This week’s demo of Splatoon 3 has seen hackers gaining access to information within the game that isn’t yet public, leading to them receiving bans which could be for the game or the whole of Nintendo Switch Online. It’s not yet clear which is applicable at the time of publication.
One particular data miner managed to uncover Splatoon 3’s anti-cheat measures, according to NintendoLife. Anti-cheat is reportedly in place for the demo as well as the full game, and a patch which gives access to the testing range earlier than Nintendo intended is the current reason for players receiving bans.
One particular patch that was being shared around lets you enter the testing range early. It appears to be the most popular ban reason.
Given how Splatoon 2 was also able to detect these patches, this is completely unsurprising. Not sure why people thought this was OK to try.
— OatmealDome (@OatmealDome) August 26, 2022
OatmealDome tweeted that “Nintendo is beginning to issue console bans (possibly total ban from NSO?) to players who modified the game,” before continuing that they “won’t be going into too much detail about how it works” seeing as the anti-cheat software relies on “security through obscurity”. They do go on to mention that Splatoon 2 was also capable of detecting the patches in question.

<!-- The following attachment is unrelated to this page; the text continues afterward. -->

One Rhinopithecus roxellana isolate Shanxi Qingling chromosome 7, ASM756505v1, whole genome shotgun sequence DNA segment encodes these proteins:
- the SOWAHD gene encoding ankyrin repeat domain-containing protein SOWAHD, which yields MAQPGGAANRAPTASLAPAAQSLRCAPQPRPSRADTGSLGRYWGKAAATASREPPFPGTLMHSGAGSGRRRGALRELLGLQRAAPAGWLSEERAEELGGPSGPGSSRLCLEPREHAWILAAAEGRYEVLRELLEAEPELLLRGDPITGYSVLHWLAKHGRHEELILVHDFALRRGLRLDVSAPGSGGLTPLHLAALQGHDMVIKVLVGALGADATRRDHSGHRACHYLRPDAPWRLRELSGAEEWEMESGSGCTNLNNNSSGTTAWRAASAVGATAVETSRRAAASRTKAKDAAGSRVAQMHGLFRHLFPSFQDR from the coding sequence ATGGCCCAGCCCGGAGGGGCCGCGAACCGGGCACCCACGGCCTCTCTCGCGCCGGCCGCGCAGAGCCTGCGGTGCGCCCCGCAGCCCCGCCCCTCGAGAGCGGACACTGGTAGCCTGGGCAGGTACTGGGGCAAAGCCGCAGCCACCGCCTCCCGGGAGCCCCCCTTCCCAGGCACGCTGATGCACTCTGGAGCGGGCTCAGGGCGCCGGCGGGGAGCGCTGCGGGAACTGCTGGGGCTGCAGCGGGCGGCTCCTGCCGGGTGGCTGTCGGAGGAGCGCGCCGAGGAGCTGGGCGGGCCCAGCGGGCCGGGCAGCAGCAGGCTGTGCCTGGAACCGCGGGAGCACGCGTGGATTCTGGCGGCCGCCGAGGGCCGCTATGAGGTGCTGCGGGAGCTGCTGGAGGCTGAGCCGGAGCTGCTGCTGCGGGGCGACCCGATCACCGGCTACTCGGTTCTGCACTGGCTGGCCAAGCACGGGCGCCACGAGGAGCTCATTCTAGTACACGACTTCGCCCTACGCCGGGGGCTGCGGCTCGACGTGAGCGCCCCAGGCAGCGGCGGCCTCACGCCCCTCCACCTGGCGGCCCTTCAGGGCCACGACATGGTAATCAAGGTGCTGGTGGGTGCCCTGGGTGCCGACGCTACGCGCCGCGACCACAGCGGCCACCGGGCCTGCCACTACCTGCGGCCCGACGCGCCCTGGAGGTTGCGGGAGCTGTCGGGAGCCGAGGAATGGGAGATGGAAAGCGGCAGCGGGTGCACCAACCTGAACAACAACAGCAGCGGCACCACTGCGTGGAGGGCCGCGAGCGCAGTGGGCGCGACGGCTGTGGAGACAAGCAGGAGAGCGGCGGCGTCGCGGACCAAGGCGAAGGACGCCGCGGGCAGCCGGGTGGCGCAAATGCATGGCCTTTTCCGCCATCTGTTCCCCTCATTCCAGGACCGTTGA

Nintendo has always been strict on players tampering with its games and it seems Splatoon 3 is no different. These early bans are a clear message to those planning on leaking, hacking or modding Splatoon 3 to reconsider. Anyone caught hacking in the demo will not be able to play the full game when it launches on September 9.
Anti-cheat measures have been present in Splatoon 2 since 2018, and any modifications to the game see the accounts in question flagged, usually leading to a ban.
In other news, pixel artists have joined together to recreate Pokémon’s Kanto region from the Red and Blue games in a fully interactive map online.